All Hour Cymbals has a real ebb and flow to it, and after the more low-key run of "Germs," "Ah, Weir" and "No Need to Worry," they hit you with two more songs that still could have a similar hit potential to the album's opening three. There's "Forgiveness," which has a real hop in its step and really puts the "pop" in "psych-pop." It bounces back and forth between a hook that has the kind of repetitive vocal and stuttering percussion of electronic music, and a verse that has some of the most traditional pop sounds of their career. Then there's "Wait for the Wintertime," which isn't just the opposite of "Wait for the Summer" in title but melodically too. If "Summer" sounds like the most uplifting trip ever, then "Wintertime" sounds like a very bad trip. Driven by a dark guitar riff that nears proto-metal territory, this one sounds satanic even before you hear the "Wintertime is a razor blade that the devil made" lyric. As screams enter in the background towards the end, the song is still oozing with hallucinogenic vibes. Acid-induced music is always gonna have its dark side, but with "sunshine pop" being a prevailing influence on the type of psych that made it big in the late '00s, a song like "Wait for the Wintertime" was rare.
The next section of All Hour Cymbals is the jam section, with "Waves" and "Worms" that segue into each other so seamlessly that they're actually written as "Worms/Waves" on the back cover, even though they're separate tracks. There's often a disconnect between the modern artists who write psychedelic pop and modern artists who pull from the jamming that came out of '60s psychedelia. Jam bands honor the Grateful Dead's legacy but albums usually take a backseat to the live shows, and album-oriented psych-pop bands don't tend to flaunt too much improvisation. Yeasayer were always an album-oriented band that made time to jam too, and "Waves/Worms" had them offering some of this on the album. (For an idea of the improvisation in their live shows, look up various live videos of "Wait for the Summer" and see how many different ways they've re-interpreted the song. The KEXP video above is a personal favorite.) "Waves" is a full-blown raga rocker that George Harrison would've been proud to write, and "Worms" is mellower, more of a comedown. Then there's the comedown from the comedown, the hidden track "Red Cave" which finds the middle ground between Indian classical music and Celtic folk, and isn't like anything else on the album.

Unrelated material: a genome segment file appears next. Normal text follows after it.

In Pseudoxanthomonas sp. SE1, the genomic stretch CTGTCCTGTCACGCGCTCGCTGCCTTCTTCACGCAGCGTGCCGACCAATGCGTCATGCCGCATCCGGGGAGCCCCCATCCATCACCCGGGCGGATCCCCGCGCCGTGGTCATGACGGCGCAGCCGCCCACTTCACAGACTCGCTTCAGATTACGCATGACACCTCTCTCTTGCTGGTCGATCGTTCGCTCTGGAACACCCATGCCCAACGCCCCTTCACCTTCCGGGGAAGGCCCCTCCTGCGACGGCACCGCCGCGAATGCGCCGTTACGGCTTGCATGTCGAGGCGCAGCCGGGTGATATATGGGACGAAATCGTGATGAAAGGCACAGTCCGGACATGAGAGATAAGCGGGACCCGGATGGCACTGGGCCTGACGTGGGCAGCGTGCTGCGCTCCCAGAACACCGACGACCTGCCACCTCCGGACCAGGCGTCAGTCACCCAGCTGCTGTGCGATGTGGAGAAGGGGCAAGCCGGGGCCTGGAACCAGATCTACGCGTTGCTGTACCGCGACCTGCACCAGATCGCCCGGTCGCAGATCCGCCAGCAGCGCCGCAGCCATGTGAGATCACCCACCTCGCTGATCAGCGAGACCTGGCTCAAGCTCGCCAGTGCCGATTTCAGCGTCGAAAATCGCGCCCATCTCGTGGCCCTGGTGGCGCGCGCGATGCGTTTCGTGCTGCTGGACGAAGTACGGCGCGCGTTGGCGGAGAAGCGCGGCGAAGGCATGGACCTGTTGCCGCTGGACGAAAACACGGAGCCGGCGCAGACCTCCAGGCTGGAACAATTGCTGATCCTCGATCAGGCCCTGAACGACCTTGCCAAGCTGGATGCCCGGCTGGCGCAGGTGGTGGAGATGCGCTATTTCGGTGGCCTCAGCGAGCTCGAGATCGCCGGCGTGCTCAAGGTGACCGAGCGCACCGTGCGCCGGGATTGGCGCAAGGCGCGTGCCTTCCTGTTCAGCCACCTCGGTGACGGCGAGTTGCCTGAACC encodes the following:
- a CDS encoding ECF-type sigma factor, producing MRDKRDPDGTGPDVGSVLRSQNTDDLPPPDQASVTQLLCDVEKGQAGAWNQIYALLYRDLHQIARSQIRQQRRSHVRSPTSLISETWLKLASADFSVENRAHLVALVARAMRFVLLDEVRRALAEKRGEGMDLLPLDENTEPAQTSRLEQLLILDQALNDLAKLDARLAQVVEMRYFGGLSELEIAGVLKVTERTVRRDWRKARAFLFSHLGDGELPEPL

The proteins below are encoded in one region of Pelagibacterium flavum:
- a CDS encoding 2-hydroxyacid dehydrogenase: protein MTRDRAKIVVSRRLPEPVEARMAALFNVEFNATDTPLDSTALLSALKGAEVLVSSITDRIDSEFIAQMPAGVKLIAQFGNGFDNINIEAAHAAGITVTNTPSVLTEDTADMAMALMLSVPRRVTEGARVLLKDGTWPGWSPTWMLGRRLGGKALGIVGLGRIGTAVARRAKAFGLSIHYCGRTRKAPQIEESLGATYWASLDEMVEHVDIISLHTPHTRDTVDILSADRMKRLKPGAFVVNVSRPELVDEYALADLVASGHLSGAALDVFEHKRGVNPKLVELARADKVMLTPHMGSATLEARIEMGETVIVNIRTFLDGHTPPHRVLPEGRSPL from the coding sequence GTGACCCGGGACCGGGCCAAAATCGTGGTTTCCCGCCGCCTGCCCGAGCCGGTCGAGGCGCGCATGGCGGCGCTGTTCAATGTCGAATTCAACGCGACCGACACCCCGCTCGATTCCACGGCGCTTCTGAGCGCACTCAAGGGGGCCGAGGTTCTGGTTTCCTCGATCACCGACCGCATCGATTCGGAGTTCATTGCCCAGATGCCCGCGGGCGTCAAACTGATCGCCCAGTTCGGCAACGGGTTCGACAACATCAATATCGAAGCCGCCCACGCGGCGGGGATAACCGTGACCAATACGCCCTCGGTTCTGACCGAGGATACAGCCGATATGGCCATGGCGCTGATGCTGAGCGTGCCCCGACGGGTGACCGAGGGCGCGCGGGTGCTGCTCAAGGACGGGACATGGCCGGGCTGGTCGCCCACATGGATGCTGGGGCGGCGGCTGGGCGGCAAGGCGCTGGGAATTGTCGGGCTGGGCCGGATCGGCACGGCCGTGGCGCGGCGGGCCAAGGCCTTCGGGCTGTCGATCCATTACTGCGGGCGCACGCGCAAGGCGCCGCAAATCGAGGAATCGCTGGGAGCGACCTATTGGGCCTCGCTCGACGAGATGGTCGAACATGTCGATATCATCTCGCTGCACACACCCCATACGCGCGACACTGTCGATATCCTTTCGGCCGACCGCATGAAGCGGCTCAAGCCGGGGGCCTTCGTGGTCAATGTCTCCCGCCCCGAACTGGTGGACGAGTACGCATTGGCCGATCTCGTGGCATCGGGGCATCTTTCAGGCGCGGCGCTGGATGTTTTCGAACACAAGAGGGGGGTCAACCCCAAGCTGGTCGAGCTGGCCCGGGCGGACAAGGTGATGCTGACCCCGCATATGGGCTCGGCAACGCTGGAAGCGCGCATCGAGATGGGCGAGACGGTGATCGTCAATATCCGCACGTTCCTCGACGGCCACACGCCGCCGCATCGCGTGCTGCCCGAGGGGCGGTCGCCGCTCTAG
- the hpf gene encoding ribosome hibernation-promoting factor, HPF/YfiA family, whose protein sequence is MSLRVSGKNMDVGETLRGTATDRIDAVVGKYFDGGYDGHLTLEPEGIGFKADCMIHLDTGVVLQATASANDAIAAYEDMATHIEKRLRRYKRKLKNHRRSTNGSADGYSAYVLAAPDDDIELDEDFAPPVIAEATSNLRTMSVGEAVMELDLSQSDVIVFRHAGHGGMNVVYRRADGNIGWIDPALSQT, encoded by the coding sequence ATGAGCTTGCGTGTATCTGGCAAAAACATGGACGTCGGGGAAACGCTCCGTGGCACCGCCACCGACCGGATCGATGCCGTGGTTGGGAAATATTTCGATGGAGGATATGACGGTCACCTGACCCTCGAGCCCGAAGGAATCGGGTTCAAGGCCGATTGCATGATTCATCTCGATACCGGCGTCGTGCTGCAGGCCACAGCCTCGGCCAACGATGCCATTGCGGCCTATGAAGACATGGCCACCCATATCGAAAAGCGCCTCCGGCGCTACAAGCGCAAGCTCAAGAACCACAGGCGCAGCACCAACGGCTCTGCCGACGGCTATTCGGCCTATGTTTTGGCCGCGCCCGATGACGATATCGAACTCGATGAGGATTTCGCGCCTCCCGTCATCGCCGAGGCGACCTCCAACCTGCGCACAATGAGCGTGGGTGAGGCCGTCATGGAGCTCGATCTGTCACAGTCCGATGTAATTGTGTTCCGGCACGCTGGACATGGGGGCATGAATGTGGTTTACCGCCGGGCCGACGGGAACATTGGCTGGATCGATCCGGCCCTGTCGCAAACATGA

After All Hour Cymbals, Yeasayer never made the same album again. Folky psychedelia gave way to psychedelic synthpop with the breakthrough of Animal Collective's Merriweather Post Pavilion and the continued success of MGMT's singles, and Yeasayer eventually followed suit. A second album, Odd Blood, didn't come until 2010 (and first they contributed the highly essential "Tightrope" to Dark Was the Night), and when it did, it came with bubbly pop hits like "Ambling Alp" "Madder Red," and "O.N.E." When R&B entered the indie rock vocabulary in a big way, Yeasayer responded with 2012's Fragrant World. Their latest album, 2016's Amen & Goodbye, took some elements of all three of its predecessors and was their first album to really ignore trends. With the indie-psych trends mostly being a thing of the past and the ability to look back on that era and see who were the real leaders and who were bandwagon jumpers, All Hour Cymbals still emerges as something that stands out among its peers. Yeasayer were never as acclaimed or influential as Animal Collective and never as commercially successful as MGMT, but there still hasn't really been a band that took on folky, globally-inspired psychedelic pop the way Yeasayer did on their debut. At this point, it arguably even rivals plenty of the '60s bands. The pop geniuses of that era didn't tend to sound as consistently druggy as All Hour Cymbals and the acid rock bands didn't tend to write songs as gorgeously catchy as "Wait for the Summer." When you really compare it to the classics, All Hour Cymbals proves to be less of a straight-up revival and more of a modern update anyway.